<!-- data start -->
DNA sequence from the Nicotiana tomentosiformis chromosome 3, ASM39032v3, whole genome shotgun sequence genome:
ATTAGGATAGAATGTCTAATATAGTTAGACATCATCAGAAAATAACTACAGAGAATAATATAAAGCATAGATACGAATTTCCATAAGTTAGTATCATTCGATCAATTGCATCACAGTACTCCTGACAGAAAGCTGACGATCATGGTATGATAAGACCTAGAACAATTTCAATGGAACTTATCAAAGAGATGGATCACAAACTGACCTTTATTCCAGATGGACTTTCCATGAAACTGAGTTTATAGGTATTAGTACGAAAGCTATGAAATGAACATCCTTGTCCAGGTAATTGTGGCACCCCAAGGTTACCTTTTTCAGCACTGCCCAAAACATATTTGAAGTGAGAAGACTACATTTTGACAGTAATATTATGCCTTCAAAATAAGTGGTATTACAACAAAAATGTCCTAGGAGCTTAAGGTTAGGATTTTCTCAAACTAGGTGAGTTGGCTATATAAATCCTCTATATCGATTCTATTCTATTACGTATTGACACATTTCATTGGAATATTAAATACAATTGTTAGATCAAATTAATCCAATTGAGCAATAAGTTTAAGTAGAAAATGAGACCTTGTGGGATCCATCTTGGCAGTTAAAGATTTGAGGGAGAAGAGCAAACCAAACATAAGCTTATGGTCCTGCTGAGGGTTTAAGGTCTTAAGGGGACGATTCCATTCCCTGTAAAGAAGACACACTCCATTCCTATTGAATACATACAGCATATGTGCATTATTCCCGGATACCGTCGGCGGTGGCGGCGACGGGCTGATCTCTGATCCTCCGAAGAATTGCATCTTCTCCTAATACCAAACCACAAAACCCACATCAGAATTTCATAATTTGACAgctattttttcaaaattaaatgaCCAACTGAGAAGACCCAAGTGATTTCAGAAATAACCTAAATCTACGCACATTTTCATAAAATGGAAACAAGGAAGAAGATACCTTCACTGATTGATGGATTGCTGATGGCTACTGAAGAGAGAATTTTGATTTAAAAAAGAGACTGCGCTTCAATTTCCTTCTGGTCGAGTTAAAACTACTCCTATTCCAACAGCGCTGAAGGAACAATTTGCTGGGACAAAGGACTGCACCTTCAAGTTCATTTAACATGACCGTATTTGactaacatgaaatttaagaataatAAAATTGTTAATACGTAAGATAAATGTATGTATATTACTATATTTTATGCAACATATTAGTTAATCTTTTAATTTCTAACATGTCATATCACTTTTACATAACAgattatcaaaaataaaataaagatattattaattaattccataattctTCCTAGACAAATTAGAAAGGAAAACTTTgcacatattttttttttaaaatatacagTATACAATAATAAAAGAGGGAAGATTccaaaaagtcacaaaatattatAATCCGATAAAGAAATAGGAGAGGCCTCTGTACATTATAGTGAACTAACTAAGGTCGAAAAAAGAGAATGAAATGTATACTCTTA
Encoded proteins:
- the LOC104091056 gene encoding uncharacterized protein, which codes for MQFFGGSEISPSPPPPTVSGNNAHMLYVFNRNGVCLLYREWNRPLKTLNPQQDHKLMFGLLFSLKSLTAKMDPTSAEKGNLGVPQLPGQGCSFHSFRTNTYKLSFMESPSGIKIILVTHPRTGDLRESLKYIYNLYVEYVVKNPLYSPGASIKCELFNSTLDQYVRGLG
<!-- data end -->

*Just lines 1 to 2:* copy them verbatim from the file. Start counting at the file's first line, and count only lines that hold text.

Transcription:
DNA sequence from the Nicotiana tomentosiformis chromosome 3, ASM39032v3, whole genome shotgun sequence genome:
ATTAGGATAGAATGTCTAATATAGTTAGACATCATCAGAAAATAACTACAGAGAATAATATAAAGCATAGATACGAATTTCCATAAGTTAGTATCATTCGATCAATTGCATCACAGTACTCCTGACAGAAAGCTGACGATCATGGTATGATAAGACCTAGAACAATTTCAATGGAACTTATCAAAGAGATGGATCACAAACTGACCTTTATTCCAGATGGACTTTCCATGAAACTGAGTTTATAGGTATTAGTACGAAAGCTATGAAATGAACATCCTTGTCCAGGTAATTGTGGCACCCCAAGGTTACCTTTTTCAGCACTGCCCAAAACATATTTGAAGTGAGAAGACTACATTTTGACAGTAATATTATGCCTTCAAAATAAGTGGTATTACAACAAAAATGTCCTAGGAGCTTAAGGTTAGGATTTTCTCAAACTAGGTGAGTTGGCTATATAAATCCTCTATATCGATTCTATTCTATTACGTATTGACACATTTCATTGGAATATTAAATACAATTGTTAGATCAAATTAATCCAATTGAGCAATAAGTTTAAGTAGAAAATGAGACCTTGTGGGATCCATCTTGGCAGTTAAAGATTTGAGGGAGAAGAGCAAACCAAACATAAGCTTATGGTCCTGCTGAGGGTTTAAGGTCTTAAGGGGACGATTCCATTCCCTGTAAAGAAGACACACTCCATTCCTATTGAATACATACAGCATATGTGCATTATTCCCGGATACCGTCGGCGGTGGCGGCGACGGGCTGATCTCTGATCCTCCGAAGAATTGCATCTTCTCCTAATACCAAACCACAAAACCCACATCAGAATTTCATAATTTGACAgctattttttcaaaattaaatgaCCAACTGAGAAGACCCAAGTGATTTCAGAAATAACCTAAATCTACGCACATTTTCATAAAATGGAAACAAGGAAGAAGATACCTTCACTGATTGATGGATTGCTGATGGCTACTGAAGAGAGAATTTTGATTTAAAAAAGAGACTGCGCTTCAATTTCCTTCTGGTCGAGTTAAAACTACTCCTATTCCAACAGCGCTGAAGGAACAATTTGCTGGGACAAAGGACTGCACCTTCAAGTTCATTTAACATGACCGTATTTGactaacatgaaatttaagaataatAAAATTGTTAATACGTAAGATAAATGTATGTATATTACTATATTTTATGCAACATATTAGTTAATCTTTTAATTTCTAACATGTCATATCACTTTTACATAACAgattatcaaaaataaaataaagatattattaattaattccataattctTCCTAGACAAATTAGAAAGGAAAACTTTgcacatattttttttttaaaatatacagTATACAATAATAAAAGAGGGAAGATTccaaaaagtcacaaaatattatAATCCGATAAAGAAATAGGAGAGGCCTCTGTACATTATAGTGAACTAACTAAGGTCGAAAAAAGAGAATGAAATGTATACTCTTA